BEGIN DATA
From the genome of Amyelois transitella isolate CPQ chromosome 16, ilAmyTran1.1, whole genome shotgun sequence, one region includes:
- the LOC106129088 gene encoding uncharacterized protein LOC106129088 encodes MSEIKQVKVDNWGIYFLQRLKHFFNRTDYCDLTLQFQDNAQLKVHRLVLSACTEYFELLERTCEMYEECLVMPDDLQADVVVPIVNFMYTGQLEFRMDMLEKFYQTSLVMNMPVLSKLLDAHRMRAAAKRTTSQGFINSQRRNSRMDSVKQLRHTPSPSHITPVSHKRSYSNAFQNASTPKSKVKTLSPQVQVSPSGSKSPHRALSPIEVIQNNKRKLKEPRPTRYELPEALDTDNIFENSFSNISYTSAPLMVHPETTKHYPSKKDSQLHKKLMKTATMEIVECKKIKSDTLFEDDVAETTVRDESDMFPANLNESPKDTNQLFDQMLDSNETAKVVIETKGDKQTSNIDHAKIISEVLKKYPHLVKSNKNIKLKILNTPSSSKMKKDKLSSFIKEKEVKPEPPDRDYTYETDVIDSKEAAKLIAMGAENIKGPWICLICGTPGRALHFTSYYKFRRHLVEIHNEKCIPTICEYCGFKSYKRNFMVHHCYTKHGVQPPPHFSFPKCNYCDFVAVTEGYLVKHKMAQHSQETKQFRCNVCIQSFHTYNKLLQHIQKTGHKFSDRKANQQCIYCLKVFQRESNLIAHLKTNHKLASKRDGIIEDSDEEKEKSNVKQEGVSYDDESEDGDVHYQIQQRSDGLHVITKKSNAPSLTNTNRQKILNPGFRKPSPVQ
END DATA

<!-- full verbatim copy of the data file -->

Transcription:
From the genome of Amyelois transitella isolate CPQ chromosome 16, ilAmyTran1.1, whole genome shotgun sequence, one region includes:
- the LOC106129088 gene encoding uncharacterized protein LOC106129088 encodes MSEIKQVKVDNWGIYFLQRLKHFFNRTDYCDLTLQFQDNAQLKVHRLVLSACTEYFELLERTCEMYEECLVMPDDLQADVVVPIVNFMYTGQLEFRMDMLEKFYQTSLVMNMPVLSKLLDAHRMRAAAKRTTSQGFINSQRRNSRMDSVKQLRHTPSPSHITPVSHKRSYSNAFQNASTPKSKVKTLSPQVQVSPSGSKSPHRALSPIEVIQNNKRKLKEPRPTRYELPEALDTDNIFENSFSNISYTSAPLMVHPETTKHYPSKKDSQLHKKLMKTATMEIVECKKIKSDTLFEDDVAETTVRDESDMFPANLNESPKDTNQLFDQMLDSNETAKVVIETKGDKQTSNIDHAKIISEVLKKYPHLVKSNKNIKLKILNTPSSSKMKKDKLSSFIKEKEVKPEPPDRDYTYETDVIDSKEAAKLIAMGAENIKGPWICLICGTPGRALHFTSYYKFRRHLVEIHNEKCIPTICEYCGFKSYKRNFMVHHCYTKHGVQPPPHFSFPKCNYCDFVAVTEGYLVKHKMAQHSQETKQFRCNVCIQSFHTYNKLLQHIQKTGHKFSDRKANQQCIYCLKVFQRESNLIAHLKTNHKLASKRDGIIEDSDEEKEKSNVKQEGVSYDDESEDGDVHYQIQQRSDGLHVITKKSNAPSLTNTNRQKILNPGFRKPSPVQ